Sodium Increases Risk of High Blood Pressure
In the body, sodium plays an essential role in regulation of fluids and blood pressure. Many studies in diverse populations have shown that a high sodium intake is associated with higher blood pressure. Most evidence suggests that many people at risk for high blood pressure reduce their chances of developing this condition by consuming less salt or sodium. Some people are more sensitive to salt than others and those people are four times more likely to develop hypertension. Those people who are salt sensitive should cut down on their salt intake or they are at greater risk of developing hypertension. Whenever possible, as with fat and cholesterol, everyone should try to limit their salt intake.
What do excess amounts of salt do to the body?
Salt is a compound containing two minerals, sodium and chloride and it attracts water. When the salt content of your blood goes up, it attracts water from around your cells (in muscles and organs) into your blood to dilute it. Otherwise, your blood would be too salty. There is salt as sodium outside every cell in your body. When the salt content of the fluid around your cells is increased, it attracts water from your blood that causes swelling.
Your kidneys work to regulate salt and water levels in your body. When salt and water levels increase around cells, the excess is drawn into your blood, which is filtered by your kidneys. Your kidneys remove excess salt and water from your blood, both of which are removed in the form of urine. When your kidneys don’t work well, fluid builds up around cells and in your blood. If there is more fluid in your blood, your heart has to work harder and your blood pressure can go up because there is more pressure on the walls of your blood vessels. This can weaken your heart.
Tips to lower blood pressure
If you have been diagnosed with high blood pressure, you should be limiting foods high in sodium and lose weight. How much you should restrict sodium in foods you eat depends on what your doctor recommended.
Generally, you should eat fresh, unprocessed foods, not add salt to your food after cooking and only add half the salt in a recipe. This level would be called a mild salt restriction (3,000 to 4,000 mg sodium). You probably should not use a salt substitute (potassium chloride) or reduced salt either.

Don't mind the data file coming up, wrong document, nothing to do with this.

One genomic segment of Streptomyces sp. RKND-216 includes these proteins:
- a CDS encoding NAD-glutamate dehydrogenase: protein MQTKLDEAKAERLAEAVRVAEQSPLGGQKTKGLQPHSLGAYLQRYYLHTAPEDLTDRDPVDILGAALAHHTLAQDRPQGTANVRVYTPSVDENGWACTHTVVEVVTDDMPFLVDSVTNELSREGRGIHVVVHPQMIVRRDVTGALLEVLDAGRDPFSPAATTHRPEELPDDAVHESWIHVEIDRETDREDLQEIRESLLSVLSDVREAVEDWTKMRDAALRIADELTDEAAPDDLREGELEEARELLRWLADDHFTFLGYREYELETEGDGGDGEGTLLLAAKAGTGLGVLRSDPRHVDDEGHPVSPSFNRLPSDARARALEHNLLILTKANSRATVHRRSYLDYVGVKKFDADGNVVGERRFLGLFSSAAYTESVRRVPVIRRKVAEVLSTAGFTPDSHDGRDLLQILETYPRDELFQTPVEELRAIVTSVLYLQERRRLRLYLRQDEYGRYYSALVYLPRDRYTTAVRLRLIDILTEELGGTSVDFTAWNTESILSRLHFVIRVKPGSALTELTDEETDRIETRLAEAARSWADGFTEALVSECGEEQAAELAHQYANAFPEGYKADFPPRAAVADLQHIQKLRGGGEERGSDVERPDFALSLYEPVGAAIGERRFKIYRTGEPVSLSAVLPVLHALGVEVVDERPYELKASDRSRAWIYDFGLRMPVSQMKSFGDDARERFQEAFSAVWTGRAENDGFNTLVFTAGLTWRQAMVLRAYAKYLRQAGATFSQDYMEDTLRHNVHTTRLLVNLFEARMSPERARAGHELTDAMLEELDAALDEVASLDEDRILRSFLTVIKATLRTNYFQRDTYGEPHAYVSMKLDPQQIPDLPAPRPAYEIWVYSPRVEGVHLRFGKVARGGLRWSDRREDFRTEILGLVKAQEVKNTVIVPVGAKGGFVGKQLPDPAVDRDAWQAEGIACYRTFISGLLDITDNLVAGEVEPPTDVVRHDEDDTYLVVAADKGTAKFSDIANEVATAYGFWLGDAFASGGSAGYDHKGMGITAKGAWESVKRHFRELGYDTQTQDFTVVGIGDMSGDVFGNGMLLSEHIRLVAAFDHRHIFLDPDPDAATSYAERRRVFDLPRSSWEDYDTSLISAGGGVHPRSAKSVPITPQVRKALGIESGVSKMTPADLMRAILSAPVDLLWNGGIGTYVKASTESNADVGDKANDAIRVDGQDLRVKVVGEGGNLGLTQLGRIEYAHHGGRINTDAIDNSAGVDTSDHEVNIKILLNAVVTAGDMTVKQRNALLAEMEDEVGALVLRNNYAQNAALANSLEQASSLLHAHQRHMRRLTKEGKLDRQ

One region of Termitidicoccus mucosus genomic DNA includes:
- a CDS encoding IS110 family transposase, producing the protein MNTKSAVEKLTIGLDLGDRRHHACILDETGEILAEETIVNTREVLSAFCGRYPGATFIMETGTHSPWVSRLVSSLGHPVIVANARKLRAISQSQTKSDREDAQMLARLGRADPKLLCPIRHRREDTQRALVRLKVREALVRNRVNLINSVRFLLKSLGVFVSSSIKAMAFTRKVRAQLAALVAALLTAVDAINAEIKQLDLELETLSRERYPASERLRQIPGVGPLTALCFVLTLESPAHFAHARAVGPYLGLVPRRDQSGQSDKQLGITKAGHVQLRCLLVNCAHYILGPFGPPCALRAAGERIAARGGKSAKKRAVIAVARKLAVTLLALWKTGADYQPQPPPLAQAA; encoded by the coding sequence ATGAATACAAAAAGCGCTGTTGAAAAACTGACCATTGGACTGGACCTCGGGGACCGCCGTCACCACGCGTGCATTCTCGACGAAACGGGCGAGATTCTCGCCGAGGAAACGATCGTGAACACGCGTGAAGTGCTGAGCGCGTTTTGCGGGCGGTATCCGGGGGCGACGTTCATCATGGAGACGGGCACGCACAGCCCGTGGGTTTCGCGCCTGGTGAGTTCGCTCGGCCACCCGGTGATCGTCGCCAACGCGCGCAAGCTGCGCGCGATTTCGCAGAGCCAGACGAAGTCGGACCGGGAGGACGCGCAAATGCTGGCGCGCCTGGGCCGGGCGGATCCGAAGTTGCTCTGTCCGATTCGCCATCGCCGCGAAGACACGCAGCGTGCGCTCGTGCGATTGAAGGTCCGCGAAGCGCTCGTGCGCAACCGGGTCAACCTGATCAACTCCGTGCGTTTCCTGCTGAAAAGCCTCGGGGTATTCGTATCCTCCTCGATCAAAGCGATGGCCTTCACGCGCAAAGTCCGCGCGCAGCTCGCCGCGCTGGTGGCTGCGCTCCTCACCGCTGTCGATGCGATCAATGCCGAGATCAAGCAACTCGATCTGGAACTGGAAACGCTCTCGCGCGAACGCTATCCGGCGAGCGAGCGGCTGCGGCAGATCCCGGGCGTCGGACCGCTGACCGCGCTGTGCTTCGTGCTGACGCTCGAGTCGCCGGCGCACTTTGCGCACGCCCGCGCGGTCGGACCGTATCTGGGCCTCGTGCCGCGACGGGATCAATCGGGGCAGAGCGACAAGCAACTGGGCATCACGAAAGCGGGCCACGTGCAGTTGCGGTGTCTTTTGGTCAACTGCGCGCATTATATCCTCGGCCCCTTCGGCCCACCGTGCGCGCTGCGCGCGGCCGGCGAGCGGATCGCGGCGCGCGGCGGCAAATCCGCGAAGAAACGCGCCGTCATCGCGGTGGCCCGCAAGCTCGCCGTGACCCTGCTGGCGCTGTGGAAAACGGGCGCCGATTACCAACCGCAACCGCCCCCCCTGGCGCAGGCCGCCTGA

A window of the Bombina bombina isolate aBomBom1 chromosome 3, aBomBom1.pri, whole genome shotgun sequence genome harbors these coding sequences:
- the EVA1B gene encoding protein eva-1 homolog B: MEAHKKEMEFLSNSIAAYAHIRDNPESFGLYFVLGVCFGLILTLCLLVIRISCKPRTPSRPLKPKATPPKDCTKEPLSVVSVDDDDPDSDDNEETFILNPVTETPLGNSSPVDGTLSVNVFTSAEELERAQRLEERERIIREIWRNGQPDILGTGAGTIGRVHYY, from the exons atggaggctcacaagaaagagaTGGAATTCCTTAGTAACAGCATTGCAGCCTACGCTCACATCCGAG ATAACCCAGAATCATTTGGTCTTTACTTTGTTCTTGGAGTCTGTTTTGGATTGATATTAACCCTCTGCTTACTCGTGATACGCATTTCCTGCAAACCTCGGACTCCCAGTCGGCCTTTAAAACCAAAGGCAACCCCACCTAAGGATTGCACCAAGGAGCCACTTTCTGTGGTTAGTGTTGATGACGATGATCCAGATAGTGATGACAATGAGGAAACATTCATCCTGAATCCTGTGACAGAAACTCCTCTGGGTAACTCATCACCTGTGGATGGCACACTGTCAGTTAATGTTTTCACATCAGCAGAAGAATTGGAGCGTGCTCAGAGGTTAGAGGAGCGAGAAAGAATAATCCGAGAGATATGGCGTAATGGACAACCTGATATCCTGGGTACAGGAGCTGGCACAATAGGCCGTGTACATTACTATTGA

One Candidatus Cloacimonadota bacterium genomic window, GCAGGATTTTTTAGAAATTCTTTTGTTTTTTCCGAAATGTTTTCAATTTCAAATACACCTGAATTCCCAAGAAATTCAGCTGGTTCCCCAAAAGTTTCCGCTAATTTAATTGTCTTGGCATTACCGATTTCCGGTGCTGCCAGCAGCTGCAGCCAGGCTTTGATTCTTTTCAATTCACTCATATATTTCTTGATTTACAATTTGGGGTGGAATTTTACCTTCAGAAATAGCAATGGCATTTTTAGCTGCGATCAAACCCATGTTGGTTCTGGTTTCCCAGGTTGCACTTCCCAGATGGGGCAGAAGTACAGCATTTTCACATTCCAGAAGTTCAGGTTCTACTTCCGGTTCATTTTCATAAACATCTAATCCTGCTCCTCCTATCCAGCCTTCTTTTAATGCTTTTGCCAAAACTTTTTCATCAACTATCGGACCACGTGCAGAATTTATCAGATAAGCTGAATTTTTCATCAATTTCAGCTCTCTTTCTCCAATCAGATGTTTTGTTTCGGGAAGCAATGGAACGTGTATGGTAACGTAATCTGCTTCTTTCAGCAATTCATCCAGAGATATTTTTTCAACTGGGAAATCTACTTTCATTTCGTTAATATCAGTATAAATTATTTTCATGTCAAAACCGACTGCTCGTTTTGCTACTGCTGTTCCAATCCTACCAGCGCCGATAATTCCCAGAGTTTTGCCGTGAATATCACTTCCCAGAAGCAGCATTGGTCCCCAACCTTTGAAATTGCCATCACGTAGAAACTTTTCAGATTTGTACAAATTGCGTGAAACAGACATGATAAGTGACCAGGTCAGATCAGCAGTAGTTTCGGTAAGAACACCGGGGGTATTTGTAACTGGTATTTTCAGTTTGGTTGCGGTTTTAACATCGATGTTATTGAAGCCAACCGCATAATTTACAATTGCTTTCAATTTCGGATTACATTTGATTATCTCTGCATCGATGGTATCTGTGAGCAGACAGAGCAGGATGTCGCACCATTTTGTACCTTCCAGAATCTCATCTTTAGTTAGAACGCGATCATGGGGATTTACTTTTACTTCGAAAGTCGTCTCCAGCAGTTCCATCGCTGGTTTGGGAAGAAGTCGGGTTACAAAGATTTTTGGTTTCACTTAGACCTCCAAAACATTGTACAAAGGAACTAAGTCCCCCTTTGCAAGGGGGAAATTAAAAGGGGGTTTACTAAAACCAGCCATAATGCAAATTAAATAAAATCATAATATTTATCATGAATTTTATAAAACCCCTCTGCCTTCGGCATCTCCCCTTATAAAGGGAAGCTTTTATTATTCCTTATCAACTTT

Sodium and salt are high in processed and prepared foods
Sodium and sodium chloride, known commonly as salt, occur naturally in foods, usually in small amounts. Salt and other sodium-containing ingredients are often used in food processing. Most dietary sodium or salt comes from foods to which salt has already been added during processing or preparation. Although many people add salt to enhance the taste of foods, their preference may weaken with eating less salt.
Foods to avoid
Note: Some of these foods can be found with lower or reduced sodium levels. Check nutrition labels.
a.) Fast foods
b.) Canned vegetables & soups
c.) Ham, bacon & sausages
d.) Hot dogs
e.) Pickles & olives
f.) Salted nuts, chips & crackers
g.) Bullion cubes
h.) Worcestershire & Soy sauce
Some vegetables are high in sodium
Celery is the highest in sodium and contains 35.2 milligrams of sodium in one stalk. Other vegetables that are high and should be limited to 1/2 cup per day are: beets; beet greens; carrots; dandelion greens; kale; mustard greens; spinach; Swiss chard; white turnips; frozen peas; frozen lima beans; tomato juice, sauce, paste or puree. The sodium values range from 35 to 155 milligrams for one cup cooked of any above vegetable. Instead of these vegetables, try green pepper, green onions, cauliflower or broccoli for munching.
These vegetables do not taste salty compared to ham (one cup chopped has 2000 mgs sodium). Also, they are not usually omitted from mild salt restricted or even low salt diets. People on diets of less than 1,000 milligrams are usually instructed to limit or omit beets, carrots, celery and spinach from their diet. Small amounts of these vegetables, used to flavor soups or stews, are not usually omitted even on low sodium diets